McNamara bills address mental health challenges in education because of COVID pandemic

 

STATE HOUSE — As schools begin to feel the mental health repercussions of COVID-19, Rep. Joseph M. McNamara (D-Dist. 19, Warwick, Cranston) has introduced two bills that focus on the unique educational challenges that the pandemic has generated.

The first bill (2022-H 6648) would direct that services provided by school social workers and certified school psychologists would be included as health care-related services eligible for federal Medicaid reimbursement.

“This issue is one of great importance since the pandemic has put tremendous pressure on families — particularly children,” said Representative McNamara, who chairs the House Education Committee. “Any help our communities can get in ensuring the presence of these mental health professionals and the essential services they provide would be a tremendous benefit to the families of Rhode Island.”

The bill is identical to legislation that Representative McNamara introduced last session, which passed the House but failed to move through the Senate before that chamber adjourned.

An estimated 13.7 million children in the United States have been diagnosed with anxiety, depression or behavioral health disorders. According to the Centers for Disease Control and Prevention, behavioral health disorders can prevent children from developing coping and resiliency skills — abilities they need to help them learn, behave or handle their emotions. These skills are essential to healthy social development and help ensure children have a positive quality of life now and into adulthood. 

Studies have shown children spend approximately 49 percent of their days in a school setting and are six times more likely to get evidence-based treatment when offered in schools than in other community settings. By linking programs and supports that foster a comprehensive school mental health system, states can not only reduce the number of children experiencing anxiety, depression and behavioral health disorders, but also save a considerable amount in economic costs.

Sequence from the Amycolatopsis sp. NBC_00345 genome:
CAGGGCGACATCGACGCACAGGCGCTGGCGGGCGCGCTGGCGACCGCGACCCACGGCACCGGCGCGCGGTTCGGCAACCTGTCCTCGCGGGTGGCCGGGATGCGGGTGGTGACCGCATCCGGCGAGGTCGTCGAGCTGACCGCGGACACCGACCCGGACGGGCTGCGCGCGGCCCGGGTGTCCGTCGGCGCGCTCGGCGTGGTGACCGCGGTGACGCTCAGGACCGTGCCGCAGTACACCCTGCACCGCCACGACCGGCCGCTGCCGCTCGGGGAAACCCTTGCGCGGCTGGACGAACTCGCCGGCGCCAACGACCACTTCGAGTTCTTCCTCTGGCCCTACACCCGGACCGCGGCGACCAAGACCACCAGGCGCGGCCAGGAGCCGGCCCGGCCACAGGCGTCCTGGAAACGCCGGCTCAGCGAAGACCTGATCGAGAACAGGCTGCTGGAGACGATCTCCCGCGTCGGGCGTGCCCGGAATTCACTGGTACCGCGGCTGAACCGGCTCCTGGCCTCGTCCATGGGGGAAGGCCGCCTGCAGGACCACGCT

The second bill (2022-H 7062) would provide that in developing alternative-learning plans, consideration would be given to the unique difficulties and interruptions that many students are experiencing because of the COVID-19 pandemic.

Alternative learning plans include extended learning opportunities as independent study, private instruction, performing groups, internships, community service, apprenticeships, and online courses that are currently funded and available to the school department and the community

“COVID-19 significantly changed in-person learning and access to school-based services, which had a profound effect on the psychological well-being of our children,” said Representative McNamara. “This legislation would allow alternatives that may not be preferable under ordinary circumstances, such as extended breaks in study.”

This act would also authorize the granting of an extended absences from school which is not intended to be permanent, but is permitted because of the pandemic’s unique difficulties and interruptions.

Both bills have been referred to the House Education Committee.

 

The Defense Production Act is being invoked to increase baby formula production in the U.S. President Biden announced the action a short time ago, which will also include the launch of Operation Fly Formula to use federal planes to import formula from other countries. The act will allow the federal government to make key formula ingredients priority and give manufacturers additional resources.        Today marks the Dow Jones Industrial Average's worst loss since 2020 after loosing eleven hundred points. No Dow component finished higher on the session. The sell-off extended to the rest of the market as yesterday's buying spree was short-lived.        President Biden is planning to meet with the leaders of Finland and Sweden tomorrow, shortly after both nations formally applied for NATO membership. Biden strongly supports the bids. National Security Adviser Jake Sullivan called the presidential meeting historic.        The White House is being pressed on Federal Reserve Chairman Jerome Powell's warning that more interest rate hikes may be necessary until inflation is curbed. During a briefing, Press Secretary Karine Jean-Pierre [[ kar-EENE jhan pea AIR ]] noted that the Fed is an independent entity. Powell's warning prompted stocks to tumble. Jean-Pierre said the Biden White House does not track or comment on the ups-and-downs of the stock market.        An ex-Minneapolis police officer is pleading guilty to charges of aiding and abetting manslaughter in the murder of George Floyd. Thomas Lane entered the plea this morning and will avoid a second trial next month in Hennepin County Court. The state plea agreement calls for the defendant to serve a sentence of three years concurrently with his federal sentence for violating Floyd's civil rights.        Visitors of an annual corn maze in Illinois won't be walking through a field of corn stalks this fall. The Great Godfrey Corn Maze will be cut into a field of Sunn hemp. The village's board approve the change after last year's corn crop did not grow tall enough to be able to put on the popular annual fall event outside St. Louis.